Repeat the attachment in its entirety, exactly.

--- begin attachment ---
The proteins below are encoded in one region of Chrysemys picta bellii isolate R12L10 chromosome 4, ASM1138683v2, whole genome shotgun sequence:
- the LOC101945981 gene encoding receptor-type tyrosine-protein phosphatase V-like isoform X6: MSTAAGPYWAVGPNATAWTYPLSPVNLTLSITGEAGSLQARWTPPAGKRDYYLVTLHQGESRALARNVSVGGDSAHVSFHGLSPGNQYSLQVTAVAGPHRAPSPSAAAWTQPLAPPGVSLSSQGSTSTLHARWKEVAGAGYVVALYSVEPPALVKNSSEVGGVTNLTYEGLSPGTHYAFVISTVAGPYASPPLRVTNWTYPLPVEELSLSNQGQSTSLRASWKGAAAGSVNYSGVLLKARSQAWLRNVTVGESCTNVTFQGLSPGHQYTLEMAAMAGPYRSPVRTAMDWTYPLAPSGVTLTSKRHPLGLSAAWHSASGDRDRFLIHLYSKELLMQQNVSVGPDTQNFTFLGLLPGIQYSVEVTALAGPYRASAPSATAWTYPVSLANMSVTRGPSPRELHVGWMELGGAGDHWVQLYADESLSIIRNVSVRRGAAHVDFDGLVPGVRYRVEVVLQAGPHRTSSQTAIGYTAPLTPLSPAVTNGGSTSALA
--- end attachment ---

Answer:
The proteins below are encoded in one region of Chrysemys picta bellii isolate R12L10 chromosome 4, ASM1138683v2, whole genome shotgun sequence:
- the LOC101945981 gene encoding receptor-type tyrosine-protein phosphatase V-like isoform X6: MSTAAGPYWAVGPNATAWTYPLSPVNLTLSITGEAGSLQARWTPPAGKRDYYLVTLHQGESRALARNVSVGGDSAHVSFHGLSPGNQYSLQVTAVAGPHRAPSPSAAAWTQPLAPPGVSLSSQGSTSTLHARWKEVAGAGYVVALYSVEPPALVKNSSEVGGVTNLTYEGLSPGTHYAFVISTVAGPYASPPLRVTNWTYPLPVEELSLSNQGQSTSLRASWKGAAAGSVNYSGVLLKARSQAWLRNVTVGESCTNVTFQGLSPGHQYTLEMAAMAGPYRSPVRTAMDWTYPLAPSGVTLTSKRHPLGLSAAWHSASGDRDRFLIHLYSKELLMQQNVSVGPDTQNFTFLGLLPGIQYSVEVTALAGPYRASAPSATAWTYPVSLANMSVTRGPSPRELHVGWMELGGAGDHWVQLYADESLSIIRNVSVRRGAAHVDFDGLVPGVRYRVEVVLQAGPHRTSSQTAIGYTAPLTPLSPAVTNGGSTSALA